Published Friday, 15 August 2014
In a statement released on Friday morning, he said that he looked forward to the day it will be accepted.
"Last month I offered my resignation to Pope Francis in accordance with the requirement of Canon Law. I did so in anticipation of my seventy-fifth birthday which I will celebrate tomorrow.
"On 18 January 2013 Pope Benedict XVI acceded to my request for episcopal support and Archbishop Eamon Martin was appointed as Coadjutor Archbishop of Armagh.
"This means that as soon as Pope Francis accepts my resignation Archbishop Eamon will become Archbishop of Armagh and Primate of All Ireland."
He continued: "Archbishop Eamon has been warmly welcomed into the diocese. He has worked tirelessly in getting to know its priests, religious and lay faithful, as well as by becoming involved in every aspect of the life of the Church in Armagh and beyond.
"I look forward to the day when my resignation will be accepted and when Archbishop Eamon will take over as Archbishop, a position for which, I believe, he is excellently prepared."
Editor of the Irish Catholic newspaper Michael Kelly expects Cardinal Brady's resignation to be accepted "in the next number of weeks."
"Every bishop in the world is required to offer to step down at their 75th birthday and Cardinal Brady turns 75 tomorrow (Saturday)," he said.
"In practice, that's rarely accepted. Cardinal Cahal Daly, for example, Seán Brady's predecessor in Armagh, stayed on until he was 79 having submitted his resignation at 75.
"The circumstances here are somewhat different though. Cardinal Brady obviously has been under a lot of pressure. I was talking to some people in the church last night and they were making the point that in some ways he has limped towards this moment.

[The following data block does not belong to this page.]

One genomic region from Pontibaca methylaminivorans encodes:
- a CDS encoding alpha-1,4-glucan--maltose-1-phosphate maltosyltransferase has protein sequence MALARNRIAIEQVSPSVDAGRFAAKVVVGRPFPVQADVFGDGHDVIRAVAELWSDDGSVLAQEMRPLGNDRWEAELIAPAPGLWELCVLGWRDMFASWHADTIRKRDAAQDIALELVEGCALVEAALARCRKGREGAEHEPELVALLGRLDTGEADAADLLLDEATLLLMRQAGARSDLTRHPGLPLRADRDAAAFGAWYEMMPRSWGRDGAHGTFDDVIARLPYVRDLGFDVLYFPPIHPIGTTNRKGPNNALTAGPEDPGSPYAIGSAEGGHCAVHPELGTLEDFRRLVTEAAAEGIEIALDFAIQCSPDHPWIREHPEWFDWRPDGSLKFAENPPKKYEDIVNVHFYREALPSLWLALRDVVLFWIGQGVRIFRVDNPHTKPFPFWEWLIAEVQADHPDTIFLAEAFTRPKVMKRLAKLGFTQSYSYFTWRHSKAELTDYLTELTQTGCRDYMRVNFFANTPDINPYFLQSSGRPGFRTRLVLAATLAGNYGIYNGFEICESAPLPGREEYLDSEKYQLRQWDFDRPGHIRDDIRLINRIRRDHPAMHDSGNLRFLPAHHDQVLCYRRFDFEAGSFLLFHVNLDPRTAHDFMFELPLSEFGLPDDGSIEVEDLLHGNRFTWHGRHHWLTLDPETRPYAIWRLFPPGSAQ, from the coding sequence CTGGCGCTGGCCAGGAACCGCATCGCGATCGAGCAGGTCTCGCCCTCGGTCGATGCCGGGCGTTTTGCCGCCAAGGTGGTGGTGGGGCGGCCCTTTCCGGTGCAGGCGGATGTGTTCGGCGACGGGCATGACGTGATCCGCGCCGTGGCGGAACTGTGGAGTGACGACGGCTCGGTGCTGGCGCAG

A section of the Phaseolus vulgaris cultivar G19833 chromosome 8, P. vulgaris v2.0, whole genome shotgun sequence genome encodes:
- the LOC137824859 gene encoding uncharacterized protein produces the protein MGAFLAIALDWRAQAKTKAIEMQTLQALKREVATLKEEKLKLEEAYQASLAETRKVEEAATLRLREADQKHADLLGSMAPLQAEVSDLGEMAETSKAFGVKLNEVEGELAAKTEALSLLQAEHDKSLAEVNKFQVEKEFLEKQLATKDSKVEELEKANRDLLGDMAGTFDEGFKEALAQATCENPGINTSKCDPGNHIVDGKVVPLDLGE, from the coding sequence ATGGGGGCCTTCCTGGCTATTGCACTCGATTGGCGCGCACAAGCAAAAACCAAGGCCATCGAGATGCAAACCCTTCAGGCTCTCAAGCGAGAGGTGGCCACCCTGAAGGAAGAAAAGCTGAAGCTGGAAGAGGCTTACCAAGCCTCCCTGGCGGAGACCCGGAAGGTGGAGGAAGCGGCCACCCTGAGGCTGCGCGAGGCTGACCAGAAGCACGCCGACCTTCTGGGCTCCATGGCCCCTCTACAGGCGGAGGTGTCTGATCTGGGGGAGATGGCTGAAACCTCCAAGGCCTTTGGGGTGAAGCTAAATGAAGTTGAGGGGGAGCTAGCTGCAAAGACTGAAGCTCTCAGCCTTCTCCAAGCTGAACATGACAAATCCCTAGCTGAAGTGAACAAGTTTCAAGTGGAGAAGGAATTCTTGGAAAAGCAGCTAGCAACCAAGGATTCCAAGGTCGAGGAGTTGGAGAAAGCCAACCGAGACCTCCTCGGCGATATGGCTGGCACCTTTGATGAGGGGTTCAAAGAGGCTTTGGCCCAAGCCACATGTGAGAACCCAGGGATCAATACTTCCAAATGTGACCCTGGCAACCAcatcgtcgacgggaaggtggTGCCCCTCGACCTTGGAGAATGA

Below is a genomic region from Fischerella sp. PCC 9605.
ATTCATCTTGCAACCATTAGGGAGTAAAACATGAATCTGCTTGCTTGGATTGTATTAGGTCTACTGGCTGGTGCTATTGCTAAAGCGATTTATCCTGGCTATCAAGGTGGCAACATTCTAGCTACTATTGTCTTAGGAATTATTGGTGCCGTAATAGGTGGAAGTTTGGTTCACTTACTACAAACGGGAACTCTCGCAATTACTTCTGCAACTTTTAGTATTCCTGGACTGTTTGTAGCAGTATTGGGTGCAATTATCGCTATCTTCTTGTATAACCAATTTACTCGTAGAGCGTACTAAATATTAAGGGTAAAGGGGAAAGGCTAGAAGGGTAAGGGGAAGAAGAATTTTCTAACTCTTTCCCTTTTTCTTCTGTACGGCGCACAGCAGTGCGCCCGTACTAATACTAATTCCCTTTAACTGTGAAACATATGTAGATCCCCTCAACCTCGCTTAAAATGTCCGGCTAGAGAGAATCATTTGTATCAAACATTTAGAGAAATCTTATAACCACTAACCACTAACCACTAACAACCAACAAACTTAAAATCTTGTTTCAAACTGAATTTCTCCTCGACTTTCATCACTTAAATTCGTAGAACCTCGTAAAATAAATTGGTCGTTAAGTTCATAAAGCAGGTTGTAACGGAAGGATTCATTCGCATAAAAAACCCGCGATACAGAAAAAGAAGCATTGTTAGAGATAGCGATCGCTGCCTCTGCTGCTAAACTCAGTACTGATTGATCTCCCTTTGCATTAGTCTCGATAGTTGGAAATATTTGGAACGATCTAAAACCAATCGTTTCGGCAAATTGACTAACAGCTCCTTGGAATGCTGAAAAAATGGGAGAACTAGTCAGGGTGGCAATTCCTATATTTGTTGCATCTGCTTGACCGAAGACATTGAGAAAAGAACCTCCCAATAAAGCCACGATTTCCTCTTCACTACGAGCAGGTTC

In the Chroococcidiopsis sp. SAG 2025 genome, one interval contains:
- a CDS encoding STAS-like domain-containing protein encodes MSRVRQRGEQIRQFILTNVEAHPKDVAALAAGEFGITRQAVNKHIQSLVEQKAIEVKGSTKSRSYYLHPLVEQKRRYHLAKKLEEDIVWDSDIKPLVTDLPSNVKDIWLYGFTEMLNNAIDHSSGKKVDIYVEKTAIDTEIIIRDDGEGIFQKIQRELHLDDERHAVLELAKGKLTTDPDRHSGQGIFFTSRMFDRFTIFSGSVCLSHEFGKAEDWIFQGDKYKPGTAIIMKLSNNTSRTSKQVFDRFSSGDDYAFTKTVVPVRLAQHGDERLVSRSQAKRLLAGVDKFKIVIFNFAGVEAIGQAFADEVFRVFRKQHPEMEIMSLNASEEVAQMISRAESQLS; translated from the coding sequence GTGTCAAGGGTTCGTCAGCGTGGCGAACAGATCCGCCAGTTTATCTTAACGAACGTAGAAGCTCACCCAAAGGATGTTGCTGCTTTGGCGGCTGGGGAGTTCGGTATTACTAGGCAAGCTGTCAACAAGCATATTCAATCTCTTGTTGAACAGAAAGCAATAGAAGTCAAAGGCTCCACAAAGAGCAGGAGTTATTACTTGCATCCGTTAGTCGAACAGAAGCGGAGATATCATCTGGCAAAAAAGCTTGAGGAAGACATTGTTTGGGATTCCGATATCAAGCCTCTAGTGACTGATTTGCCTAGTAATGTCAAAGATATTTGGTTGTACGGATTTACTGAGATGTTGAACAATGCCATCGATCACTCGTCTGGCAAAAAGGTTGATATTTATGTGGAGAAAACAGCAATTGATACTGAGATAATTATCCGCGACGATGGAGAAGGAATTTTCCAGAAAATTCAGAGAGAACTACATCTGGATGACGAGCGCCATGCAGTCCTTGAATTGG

"I expect the resignation will be accepted probably in the next number of weeks and certainly, I would say, before Christmas."
Cardinal Seán Brady, a native of Co Cavan, has led the church in Ireland for over 15 years.
He was caught up in accusations that he mishandled allegations of child abuse - amid wider cover-ups in the church - after it emerged he interviewed two child victims of paedophile priest Brendan Smyth.
In 2011, Cardinal Brady confirmed he was present at the 1975 meeting where two teenagers abused by Fr Smyth were asked to take a vow of silence.
He apologised for failing to alert the authorities about the serial abuser.
In May 2012, Cardinal Brady said he would not resign over the affair.
Serial sex abuser Smyth was later revealed to be responsible for the rape and assault of hundreds of children in Ireland, Britain and America as the Catholic Church covered up his crimes.
His case rocked the church and the Irish Government - which collapsed in 1994 over delays in granting his extradition to Northern Ireland to face sex abuse charges.
Father Smyth was later jailed and died, aged 70, in August 1997 - one month into his 12-year prison sentence.
© UTV News